Re:RIAA said it first! (0)

Anonymous Coward | about 4 years ago | (#33312742)

Child porn, the new Godwin's Law.

When you can't villianize the person, over-hype the law/act by saying it stops that.

Re:RIAA said it first! (2, Interesting)

mdwh2 (535323) | about 4 years ago | (#33312936)

It's an interesting point - in the UK, laws against possession of adult (not child) material have been used against pirates ( http://www.theregister.co.uk/2009/06/16/extreme_pr0n_convictions/ [theregister.co.uk] ). But wait a moment, if it's true that piracy harms the producer, and production of said material is bad, surely it's doing good to pirate it...

Ah, they're trying a Glenn Beck. (2, Insightful)

Anonymous Coward | about 4 years ago | (#33312192)

They're trying a Glenn Beck. Now they can make the implied accusation that by supporting net neutrality, you support child pornography.

I can hear the arguments now, "We need to prevent net neutrality, FOR THE CHILDREN!"

They forgot to include terrorism (2, Funny)

Issarlk (1429361) | about 4 years ago | (#33312194)

People might share videos explaining how to build bombs with an RIAA copyrighted music in the backgroup :O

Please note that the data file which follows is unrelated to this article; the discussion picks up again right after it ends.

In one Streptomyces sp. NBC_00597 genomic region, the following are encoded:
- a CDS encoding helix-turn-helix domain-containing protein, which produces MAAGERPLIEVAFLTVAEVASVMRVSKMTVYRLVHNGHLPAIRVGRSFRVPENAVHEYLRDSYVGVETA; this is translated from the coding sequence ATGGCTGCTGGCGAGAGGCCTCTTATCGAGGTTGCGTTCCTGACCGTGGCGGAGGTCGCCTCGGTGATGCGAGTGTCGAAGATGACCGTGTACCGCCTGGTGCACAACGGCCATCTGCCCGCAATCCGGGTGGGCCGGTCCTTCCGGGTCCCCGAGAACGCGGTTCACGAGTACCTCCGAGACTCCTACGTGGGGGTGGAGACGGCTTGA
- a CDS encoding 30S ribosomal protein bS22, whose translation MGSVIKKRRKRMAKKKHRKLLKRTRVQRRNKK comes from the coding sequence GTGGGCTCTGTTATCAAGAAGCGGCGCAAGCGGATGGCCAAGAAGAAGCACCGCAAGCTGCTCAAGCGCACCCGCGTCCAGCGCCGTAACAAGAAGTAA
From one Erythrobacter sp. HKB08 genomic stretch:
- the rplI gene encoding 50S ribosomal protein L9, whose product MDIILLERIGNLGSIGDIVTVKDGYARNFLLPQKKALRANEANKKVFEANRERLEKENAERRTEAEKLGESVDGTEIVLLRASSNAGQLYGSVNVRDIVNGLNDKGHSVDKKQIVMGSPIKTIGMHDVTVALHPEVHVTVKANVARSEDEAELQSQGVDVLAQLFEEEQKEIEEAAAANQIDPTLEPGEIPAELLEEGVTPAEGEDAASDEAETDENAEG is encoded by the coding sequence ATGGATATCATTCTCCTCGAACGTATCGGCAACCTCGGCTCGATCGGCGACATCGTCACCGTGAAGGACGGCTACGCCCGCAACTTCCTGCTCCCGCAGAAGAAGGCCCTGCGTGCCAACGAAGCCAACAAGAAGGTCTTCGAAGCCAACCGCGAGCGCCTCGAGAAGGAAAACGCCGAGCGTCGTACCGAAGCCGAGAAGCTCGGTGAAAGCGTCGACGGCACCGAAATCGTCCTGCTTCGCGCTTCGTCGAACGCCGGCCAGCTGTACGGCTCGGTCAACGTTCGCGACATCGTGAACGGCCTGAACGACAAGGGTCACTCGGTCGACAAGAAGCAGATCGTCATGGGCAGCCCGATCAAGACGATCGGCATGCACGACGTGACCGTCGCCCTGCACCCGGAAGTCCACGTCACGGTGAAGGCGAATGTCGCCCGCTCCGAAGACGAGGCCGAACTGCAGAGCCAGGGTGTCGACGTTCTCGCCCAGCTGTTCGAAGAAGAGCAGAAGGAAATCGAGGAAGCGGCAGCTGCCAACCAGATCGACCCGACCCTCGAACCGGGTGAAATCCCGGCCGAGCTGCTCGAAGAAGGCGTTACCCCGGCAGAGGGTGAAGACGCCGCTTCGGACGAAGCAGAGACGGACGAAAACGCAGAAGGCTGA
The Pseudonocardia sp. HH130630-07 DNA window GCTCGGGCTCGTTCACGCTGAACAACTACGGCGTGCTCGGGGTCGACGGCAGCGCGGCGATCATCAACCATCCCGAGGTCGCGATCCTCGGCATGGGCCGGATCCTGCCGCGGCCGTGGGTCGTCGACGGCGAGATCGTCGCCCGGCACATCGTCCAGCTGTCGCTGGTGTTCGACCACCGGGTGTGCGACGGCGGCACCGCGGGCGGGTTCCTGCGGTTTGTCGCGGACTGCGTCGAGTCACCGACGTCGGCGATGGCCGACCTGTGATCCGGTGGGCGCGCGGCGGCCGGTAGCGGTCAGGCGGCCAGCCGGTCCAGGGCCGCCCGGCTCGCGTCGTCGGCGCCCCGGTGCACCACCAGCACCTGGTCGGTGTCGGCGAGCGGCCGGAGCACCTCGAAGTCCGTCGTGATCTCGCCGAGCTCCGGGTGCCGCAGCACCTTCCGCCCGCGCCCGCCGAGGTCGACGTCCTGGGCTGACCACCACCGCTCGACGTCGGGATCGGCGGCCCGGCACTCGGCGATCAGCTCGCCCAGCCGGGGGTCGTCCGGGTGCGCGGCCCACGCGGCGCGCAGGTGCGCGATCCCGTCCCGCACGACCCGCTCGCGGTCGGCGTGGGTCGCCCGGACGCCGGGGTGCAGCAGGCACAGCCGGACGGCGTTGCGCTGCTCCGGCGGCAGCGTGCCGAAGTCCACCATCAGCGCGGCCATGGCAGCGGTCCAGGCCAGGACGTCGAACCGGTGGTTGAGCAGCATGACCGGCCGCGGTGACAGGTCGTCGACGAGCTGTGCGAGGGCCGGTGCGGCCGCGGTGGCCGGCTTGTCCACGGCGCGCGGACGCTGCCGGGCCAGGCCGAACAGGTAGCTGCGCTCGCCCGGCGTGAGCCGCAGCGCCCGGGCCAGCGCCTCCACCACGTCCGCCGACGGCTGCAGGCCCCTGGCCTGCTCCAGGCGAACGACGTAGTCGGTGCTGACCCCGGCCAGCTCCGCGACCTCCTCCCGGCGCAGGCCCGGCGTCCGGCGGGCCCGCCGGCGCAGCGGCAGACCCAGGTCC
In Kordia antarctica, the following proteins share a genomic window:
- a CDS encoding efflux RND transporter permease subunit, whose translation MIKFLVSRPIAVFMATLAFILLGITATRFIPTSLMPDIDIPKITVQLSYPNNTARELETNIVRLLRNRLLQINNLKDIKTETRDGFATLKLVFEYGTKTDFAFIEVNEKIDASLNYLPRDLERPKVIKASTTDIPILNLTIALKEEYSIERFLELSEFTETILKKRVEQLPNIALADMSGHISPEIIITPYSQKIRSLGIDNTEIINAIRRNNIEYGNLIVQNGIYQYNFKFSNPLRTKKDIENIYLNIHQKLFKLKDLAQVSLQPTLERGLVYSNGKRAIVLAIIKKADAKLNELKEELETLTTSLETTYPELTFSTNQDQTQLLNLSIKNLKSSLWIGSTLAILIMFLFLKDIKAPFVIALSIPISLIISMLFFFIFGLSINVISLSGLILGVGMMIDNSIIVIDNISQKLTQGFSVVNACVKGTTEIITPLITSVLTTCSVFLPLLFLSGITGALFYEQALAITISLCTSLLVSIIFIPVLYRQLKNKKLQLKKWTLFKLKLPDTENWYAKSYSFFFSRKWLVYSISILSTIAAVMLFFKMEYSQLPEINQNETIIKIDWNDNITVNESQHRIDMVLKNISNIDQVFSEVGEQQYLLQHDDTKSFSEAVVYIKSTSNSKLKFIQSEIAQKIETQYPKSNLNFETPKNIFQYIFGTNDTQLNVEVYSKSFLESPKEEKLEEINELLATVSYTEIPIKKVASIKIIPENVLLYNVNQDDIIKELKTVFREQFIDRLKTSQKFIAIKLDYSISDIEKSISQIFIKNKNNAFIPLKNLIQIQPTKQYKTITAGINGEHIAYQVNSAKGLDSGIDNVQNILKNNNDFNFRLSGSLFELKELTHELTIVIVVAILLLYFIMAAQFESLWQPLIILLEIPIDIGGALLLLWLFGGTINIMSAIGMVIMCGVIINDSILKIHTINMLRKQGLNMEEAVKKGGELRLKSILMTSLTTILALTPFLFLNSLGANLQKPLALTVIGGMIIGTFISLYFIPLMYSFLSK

Re:They forgot to include terrorism (2, Informative)

bsDaemon (87307) | about 4 years ago | (#33312406)

Like the IRA videos of kids throwing petrol bombs at RUC cops with soundtrack provided by RATM? Something tells me RATM isn't opposed, but their label might have a thing or two to say about it.

Re:They forgot to include terrorism (1)

betterunixthanunix (980855) | about 4 years ago | (#33312940)

I am beginning to think that child pornography is overtaking terrorism as the go-to scary issue. Perhaps people have become desensitized to warnings about terrorists, especially since the racial undertones make it difficult to push the "terrorists are around every corner" angle. Child pornography, on the other hand, is a great way to get people of all skin colors, religions, and professions. If you live in the suburbs, there could be someone interested in child pornography living right next door to you. Inner city? Rural? Child pornography is everywhere, they tell us, so it is easy to scare everyone; plus, it has the word "child" in it, so you get a free "think of the children" angle.

Jesus Christ (5, Informative)

yt8znu35 (1202731) | about 4 years ago | (#33312198)

RIAA does not care about child pornography. They're hiding behind the issue. They want to be able to claim that those who oppose their position hate children.

Re:Jesus Christ (4, Funny)

Anonymous Coward | about 4 years ago | (#33312250)